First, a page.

Peter. J. Lammers, Research Associate and Mark S. Honeyman, Professor, Animal Science
Historically, feeding livestock has been a major use of corn in Iowa. Recently corn-based ethanol plants have become another major user of Iowa corn. Competition for corn has increased. Questions about the amount of corn fed to Iowa livestock and the interaction of ethanol and livestock feeding have been raised.
The objective of this study was to estimate the amount of corn fed to livestock in Iowa and compare corn feeding to livestock with corn use by processing in the context of current and projected corn yields.
Current (2006) livestock production numbers for Iowa were multiplied by probable corn consumption per head of livestock to generate corn usage by species values. The corn consumption for livestock was based on ISU Extension budgets.
The total amount of corn fed to livestock in Iowa in 2006 was estimated at 607 million bushels (Table 1). According to Iowa Agricultural Statistics the total bushels of corn produced in Iowa in 2006 was 2 billion bushels. Therefore, Iowa livestock consumed about 30% of the 2006 corn crop. Iowa finishing pigs were the largest class of livestock consuming corn, approximately 340 million bushels, which is about 16.6% of the Iowa corn crop, or 55% of all the corn fed to livestock in Iowa. If sows and litters are included, corn feeding for swine in Iowa is about 370 million bushels or 18% of the Iowa corn crop, or 60% of all corn fed to Iowa livestock. In short, Iowa pigs consume 1 of every 5 or 6 bushels of corn produced in Iowa and consume more corn than all other Iowa livestock feeding combined.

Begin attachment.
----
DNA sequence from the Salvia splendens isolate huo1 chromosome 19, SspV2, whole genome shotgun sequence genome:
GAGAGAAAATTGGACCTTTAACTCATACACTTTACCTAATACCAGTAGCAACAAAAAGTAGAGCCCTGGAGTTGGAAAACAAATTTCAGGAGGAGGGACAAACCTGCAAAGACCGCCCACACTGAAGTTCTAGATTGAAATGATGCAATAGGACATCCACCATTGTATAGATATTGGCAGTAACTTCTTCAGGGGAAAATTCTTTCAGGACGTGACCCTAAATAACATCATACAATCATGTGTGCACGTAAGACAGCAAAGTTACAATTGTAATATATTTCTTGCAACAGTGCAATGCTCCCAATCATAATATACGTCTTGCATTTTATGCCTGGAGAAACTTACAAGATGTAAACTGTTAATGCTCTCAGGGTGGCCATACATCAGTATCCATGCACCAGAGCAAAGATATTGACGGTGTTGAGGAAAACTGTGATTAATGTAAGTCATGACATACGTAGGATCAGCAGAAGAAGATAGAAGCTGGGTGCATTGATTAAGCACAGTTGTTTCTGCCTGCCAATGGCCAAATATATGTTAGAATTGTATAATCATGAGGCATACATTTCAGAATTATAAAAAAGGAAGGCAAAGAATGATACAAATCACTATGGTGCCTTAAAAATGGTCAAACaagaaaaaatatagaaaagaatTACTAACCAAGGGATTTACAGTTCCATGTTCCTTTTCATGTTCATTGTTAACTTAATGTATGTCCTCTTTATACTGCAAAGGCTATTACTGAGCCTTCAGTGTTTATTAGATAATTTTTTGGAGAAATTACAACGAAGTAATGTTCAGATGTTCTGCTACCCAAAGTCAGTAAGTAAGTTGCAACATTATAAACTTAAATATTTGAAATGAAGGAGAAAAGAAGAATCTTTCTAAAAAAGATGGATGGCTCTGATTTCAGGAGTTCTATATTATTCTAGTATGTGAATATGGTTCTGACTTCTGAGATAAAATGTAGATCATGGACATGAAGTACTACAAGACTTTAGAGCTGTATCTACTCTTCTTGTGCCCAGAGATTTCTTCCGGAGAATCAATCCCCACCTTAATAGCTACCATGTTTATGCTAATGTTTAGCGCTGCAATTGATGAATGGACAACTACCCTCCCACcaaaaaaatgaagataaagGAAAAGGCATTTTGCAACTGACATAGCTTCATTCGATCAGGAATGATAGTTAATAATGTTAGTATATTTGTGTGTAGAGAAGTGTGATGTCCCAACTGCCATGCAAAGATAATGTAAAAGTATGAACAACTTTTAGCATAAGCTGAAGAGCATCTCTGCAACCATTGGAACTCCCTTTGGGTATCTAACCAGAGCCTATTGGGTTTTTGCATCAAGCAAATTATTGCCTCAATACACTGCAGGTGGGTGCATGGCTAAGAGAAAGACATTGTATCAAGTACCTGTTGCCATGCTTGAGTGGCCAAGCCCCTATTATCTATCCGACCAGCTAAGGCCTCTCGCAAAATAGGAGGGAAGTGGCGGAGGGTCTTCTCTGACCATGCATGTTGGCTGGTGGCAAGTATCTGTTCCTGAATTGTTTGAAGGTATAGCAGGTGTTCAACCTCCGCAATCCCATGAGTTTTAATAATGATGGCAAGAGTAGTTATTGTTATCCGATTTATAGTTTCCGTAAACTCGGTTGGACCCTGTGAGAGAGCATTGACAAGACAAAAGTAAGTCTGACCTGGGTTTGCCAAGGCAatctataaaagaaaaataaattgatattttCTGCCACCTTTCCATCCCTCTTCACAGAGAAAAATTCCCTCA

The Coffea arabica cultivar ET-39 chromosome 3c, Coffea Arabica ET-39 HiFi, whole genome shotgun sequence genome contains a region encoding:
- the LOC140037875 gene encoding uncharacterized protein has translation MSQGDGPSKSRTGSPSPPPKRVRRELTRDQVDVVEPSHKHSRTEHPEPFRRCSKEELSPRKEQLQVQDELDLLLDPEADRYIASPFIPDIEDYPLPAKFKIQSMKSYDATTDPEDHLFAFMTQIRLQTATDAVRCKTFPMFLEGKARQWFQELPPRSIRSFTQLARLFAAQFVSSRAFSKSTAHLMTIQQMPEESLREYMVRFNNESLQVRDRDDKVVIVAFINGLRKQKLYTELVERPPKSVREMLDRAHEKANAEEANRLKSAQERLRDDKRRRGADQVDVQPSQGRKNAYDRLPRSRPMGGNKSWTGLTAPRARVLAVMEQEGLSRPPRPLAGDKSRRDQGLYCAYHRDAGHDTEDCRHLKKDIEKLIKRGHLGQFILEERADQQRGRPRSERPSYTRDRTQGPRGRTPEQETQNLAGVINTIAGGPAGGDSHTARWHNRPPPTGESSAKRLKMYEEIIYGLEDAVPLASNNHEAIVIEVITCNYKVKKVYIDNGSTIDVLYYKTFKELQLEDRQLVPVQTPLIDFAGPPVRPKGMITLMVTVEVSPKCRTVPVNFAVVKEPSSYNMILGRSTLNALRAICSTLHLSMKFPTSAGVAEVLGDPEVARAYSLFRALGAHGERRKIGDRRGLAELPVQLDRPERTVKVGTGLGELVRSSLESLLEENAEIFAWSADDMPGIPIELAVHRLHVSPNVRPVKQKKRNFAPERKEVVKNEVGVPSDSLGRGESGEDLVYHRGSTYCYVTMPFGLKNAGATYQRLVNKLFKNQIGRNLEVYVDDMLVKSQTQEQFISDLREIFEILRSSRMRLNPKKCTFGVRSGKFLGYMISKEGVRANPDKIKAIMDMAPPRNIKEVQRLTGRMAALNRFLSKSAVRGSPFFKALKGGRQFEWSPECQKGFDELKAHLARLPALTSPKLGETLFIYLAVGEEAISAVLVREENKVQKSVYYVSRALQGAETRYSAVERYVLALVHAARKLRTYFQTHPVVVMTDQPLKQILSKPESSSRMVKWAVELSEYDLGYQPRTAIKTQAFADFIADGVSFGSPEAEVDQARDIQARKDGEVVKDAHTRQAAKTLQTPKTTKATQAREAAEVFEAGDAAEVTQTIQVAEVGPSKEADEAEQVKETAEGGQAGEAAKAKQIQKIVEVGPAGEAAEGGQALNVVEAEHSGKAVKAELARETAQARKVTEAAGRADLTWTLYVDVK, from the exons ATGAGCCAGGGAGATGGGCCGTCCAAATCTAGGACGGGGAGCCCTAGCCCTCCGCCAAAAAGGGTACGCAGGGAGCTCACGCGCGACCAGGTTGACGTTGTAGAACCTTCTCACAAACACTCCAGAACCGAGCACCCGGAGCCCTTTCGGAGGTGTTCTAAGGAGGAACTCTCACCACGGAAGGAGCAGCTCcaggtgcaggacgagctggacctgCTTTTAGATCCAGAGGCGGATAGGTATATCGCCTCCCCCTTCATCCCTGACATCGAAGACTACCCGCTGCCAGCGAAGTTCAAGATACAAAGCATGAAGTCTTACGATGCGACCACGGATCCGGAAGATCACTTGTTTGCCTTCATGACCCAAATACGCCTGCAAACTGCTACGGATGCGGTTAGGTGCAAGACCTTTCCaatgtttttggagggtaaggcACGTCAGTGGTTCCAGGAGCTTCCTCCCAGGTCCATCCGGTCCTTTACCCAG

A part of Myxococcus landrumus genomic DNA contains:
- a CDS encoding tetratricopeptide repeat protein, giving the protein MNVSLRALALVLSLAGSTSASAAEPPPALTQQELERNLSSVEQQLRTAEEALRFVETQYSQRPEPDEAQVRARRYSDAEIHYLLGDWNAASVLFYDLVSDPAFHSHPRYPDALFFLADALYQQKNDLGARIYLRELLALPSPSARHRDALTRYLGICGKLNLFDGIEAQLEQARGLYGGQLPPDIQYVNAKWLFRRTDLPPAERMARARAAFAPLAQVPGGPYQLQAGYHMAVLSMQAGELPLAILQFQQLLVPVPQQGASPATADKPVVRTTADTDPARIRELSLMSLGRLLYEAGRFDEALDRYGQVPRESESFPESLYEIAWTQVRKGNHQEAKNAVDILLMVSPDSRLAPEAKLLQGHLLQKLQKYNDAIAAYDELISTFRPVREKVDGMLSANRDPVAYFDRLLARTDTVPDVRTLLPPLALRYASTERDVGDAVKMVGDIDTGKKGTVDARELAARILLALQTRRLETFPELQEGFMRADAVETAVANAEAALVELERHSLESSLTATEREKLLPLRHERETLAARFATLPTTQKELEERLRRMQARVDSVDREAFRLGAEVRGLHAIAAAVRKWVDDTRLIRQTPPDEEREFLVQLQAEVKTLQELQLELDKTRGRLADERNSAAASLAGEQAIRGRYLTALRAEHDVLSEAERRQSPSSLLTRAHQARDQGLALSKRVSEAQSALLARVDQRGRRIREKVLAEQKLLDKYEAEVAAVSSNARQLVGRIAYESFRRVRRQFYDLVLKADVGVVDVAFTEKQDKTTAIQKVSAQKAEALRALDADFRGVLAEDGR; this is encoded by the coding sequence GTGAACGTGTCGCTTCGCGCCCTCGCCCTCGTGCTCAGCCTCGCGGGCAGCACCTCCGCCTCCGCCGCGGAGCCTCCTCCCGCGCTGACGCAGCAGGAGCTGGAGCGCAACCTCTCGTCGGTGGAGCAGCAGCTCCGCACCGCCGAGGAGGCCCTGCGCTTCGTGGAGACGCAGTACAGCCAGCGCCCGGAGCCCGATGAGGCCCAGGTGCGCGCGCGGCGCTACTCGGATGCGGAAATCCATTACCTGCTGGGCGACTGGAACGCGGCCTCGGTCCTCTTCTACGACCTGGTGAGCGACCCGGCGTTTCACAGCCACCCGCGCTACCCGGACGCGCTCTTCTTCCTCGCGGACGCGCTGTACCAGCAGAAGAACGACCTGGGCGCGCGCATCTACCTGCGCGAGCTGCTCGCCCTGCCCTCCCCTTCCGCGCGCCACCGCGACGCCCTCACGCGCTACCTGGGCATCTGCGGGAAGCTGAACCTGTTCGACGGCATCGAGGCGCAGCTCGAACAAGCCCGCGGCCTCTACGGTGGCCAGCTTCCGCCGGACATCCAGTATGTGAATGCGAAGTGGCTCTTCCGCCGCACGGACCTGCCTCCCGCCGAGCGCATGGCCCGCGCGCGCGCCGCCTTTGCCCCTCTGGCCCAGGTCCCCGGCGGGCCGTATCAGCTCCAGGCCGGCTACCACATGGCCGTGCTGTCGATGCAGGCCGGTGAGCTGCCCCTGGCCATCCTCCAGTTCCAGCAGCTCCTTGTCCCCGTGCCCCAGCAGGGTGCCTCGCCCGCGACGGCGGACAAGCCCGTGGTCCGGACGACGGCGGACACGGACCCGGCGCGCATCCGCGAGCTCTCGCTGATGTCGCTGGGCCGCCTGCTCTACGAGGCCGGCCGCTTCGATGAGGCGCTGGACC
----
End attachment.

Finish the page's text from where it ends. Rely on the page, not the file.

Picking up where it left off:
About 70% of the Iowa crop was not fed to Iowa livestock; rather it was exported out of the state, processed into ethanol, corn sweetener, or other products such as pet food or other miscellaneous uses. This analysis shows that there is ample Iowa corn to feed Iowa livestock. The analysis methodology is a basis on which to develop an ongoing procedure to estimate livestock needs and thus evaluate increases in yield compared to additional processing capacity.
There is ample corn at present and future production levels to meet processing and feed needs in Iowa.
We expect this understanding to result in more policy and business decisions based on growth of corn supply rather than on allocation control of corn supply
When taken in connection with new feed ration balancing knowledge, the extension of this study will be to increase the activity of both the livestock and processing industries.
100 Corn and Soybean Production and Protection
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February 19, 2009
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